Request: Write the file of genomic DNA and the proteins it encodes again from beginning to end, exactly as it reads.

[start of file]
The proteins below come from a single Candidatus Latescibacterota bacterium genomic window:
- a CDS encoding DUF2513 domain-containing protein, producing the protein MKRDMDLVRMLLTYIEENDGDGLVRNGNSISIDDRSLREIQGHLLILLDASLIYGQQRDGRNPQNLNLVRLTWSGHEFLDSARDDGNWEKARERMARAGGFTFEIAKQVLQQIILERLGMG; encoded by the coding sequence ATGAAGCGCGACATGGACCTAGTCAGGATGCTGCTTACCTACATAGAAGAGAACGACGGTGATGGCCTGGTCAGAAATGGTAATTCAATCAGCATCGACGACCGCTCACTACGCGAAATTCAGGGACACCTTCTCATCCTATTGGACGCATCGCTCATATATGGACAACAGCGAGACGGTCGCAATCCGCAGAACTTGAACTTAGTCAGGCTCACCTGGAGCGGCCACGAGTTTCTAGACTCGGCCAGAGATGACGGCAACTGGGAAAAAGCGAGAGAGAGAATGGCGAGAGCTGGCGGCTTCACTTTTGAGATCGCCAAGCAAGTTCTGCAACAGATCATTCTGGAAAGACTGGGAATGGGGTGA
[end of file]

The proteins below come from a single Candidatus Latescibacterota bacterium genomic window:
- a CDS encoding DUF2513 domain-containing protein, producing the protein MKRDMDLVRMLLTYIEENDGDGLVRNGNSISIDDRSLREIQGHLLILLDASLIYGQQRDGRNPQNLNLVRLTWSGHEFLDSARDDGNWEKARERMARAGGFTFEIAKQVLQQIILERLGMG; encoded by the coding sequence ATGAAGCGCGACATGGACCTAGTCAGGATGCTGCTTACCTACATAGAAGAGAACGACGGTGATGGCCTGGTCAGAAATGGTAATTCAATCAGCATCGACGACCGCTCACTACGCGAAATTCAGGGACACCTTCTCATCCTATTGGACGCATCGCTCATATATGGACAACAGCGAGACGGTCGCAATCCGCAGAACTTGAACTTAGTCAGGCTCACCTGGAGCGGCCACGAGTTTCTAGACTCGGCCAGAGATGACGGCAACTGGGAAAAAGCGAGAGAGAGAATGGCGAGAGCTGGCGGCTTCACTTTTGAGATCGCCAAGCAAGTTCTGCAACAGATCATTCTGGAAAGACTGGGAATGGGGTGA